The use of mixed-species exhibits in zoological parks may inﬂuence the types and rates of interactions between individuals housed in such enclosures. Inter-and intraspeciﬁc behavioral interactions were observed for three species of lemurs (ring-tailed lemur, Lemur catta; black lemur, Eulemur macaco macaco; and black-and-white ruffed leumur, Varecia variegata variegata; in an enclosure designed to simulate characteristics of their natural habitat. Intraspecific interactions occurred more frequently than interspecific interactions, and little aggression was observed, either between or within species. Intraspecific interactions among black lemurs increased with decreasing ambient temperature. Black lemurs performed more intraspecific mutual contacts than either agonistic behaviors or vocal communication. Sky conditions, body size, and residence time within the exhibit did not influence frequencies of inter- or intraspecific interactions. The observations indicate the feasibility of mixed-species exhibits of limited size and provide a baseline data set with which to compare behavioral changes occurring after the introduction of a fourth species into the enclosure.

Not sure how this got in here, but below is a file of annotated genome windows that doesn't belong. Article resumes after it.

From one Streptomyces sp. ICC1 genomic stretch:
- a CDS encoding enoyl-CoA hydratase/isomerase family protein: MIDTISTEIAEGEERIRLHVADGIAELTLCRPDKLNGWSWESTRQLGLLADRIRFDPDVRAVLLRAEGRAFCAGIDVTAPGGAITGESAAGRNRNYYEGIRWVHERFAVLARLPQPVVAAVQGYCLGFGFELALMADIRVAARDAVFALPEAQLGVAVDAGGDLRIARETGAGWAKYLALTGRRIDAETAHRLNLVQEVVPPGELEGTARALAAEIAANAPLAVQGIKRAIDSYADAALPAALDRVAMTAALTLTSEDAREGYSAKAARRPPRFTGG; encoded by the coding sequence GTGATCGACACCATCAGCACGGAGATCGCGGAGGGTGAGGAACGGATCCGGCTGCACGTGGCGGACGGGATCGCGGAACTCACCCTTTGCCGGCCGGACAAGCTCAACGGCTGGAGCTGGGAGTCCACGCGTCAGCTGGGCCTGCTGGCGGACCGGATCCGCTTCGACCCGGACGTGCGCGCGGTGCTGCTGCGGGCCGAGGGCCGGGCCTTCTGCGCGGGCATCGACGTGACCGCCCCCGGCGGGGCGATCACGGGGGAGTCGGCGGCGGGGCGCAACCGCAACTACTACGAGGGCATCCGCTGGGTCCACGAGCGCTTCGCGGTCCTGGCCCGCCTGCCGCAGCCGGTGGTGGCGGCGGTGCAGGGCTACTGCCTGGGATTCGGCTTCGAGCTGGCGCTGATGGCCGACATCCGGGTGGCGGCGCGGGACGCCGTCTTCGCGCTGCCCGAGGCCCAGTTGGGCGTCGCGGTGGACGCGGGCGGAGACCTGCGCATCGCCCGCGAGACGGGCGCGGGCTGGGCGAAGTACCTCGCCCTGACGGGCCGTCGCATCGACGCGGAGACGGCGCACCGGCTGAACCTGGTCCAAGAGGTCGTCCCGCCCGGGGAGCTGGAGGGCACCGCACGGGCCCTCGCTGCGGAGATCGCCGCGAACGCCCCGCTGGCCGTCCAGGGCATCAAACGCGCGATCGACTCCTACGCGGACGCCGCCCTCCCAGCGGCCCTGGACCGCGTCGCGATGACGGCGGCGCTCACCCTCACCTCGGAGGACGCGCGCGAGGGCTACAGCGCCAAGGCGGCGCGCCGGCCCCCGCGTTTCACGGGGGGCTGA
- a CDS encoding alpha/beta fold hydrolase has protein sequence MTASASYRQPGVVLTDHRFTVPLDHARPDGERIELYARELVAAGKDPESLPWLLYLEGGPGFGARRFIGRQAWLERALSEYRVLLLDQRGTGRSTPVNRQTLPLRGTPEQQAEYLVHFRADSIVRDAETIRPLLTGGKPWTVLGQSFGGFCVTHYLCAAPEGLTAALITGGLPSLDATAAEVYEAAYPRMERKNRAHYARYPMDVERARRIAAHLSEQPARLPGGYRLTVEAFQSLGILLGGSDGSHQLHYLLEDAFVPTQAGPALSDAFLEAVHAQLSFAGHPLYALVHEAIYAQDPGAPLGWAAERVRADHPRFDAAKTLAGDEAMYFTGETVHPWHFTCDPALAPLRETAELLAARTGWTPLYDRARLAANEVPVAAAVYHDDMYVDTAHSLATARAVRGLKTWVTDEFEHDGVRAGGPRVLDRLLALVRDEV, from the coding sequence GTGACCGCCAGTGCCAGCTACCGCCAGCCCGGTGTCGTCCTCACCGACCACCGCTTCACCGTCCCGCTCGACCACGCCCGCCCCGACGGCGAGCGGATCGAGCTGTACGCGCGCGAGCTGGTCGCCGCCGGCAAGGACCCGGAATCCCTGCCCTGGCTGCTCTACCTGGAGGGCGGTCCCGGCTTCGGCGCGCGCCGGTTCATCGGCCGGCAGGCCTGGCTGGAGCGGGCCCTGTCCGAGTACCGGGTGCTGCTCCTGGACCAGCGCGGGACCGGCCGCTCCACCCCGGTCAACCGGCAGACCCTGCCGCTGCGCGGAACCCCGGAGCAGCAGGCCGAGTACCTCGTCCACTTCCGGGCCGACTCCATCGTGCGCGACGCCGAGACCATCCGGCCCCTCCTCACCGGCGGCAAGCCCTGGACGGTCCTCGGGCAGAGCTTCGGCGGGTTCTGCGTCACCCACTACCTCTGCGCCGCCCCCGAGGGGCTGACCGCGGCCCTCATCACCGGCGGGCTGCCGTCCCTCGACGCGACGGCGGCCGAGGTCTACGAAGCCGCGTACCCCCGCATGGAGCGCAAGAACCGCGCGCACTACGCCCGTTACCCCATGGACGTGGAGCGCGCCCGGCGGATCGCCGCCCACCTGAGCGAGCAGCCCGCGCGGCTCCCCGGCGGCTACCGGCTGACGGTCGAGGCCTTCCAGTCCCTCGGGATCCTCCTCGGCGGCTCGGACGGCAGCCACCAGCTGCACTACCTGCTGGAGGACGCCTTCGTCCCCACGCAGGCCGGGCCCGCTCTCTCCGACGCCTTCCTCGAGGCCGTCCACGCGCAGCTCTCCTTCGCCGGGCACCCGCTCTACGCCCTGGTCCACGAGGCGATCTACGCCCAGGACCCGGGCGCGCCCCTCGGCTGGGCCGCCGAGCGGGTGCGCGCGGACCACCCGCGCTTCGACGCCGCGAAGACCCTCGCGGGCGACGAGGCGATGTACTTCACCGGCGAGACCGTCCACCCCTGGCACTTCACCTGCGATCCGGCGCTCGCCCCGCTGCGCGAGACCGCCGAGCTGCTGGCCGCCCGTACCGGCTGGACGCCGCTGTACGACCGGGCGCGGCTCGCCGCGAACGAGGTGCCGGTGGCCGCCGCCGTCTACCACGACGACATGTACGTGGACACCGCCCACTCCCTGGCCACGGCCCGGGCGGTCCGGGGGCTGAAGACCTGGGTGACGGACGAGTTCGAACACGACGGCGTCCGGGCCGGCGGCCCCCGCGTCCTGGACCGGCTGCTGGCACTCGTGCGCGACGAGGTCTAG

Mullin, Stephen J., "Inter-and Intraspecific Interaction Rates of Three Species of Lemurs (Subfamily Lemurinae) in an Enclosure at the Memphis Zoo and Aquarium" (1998). Faculty Publications. Paper 118.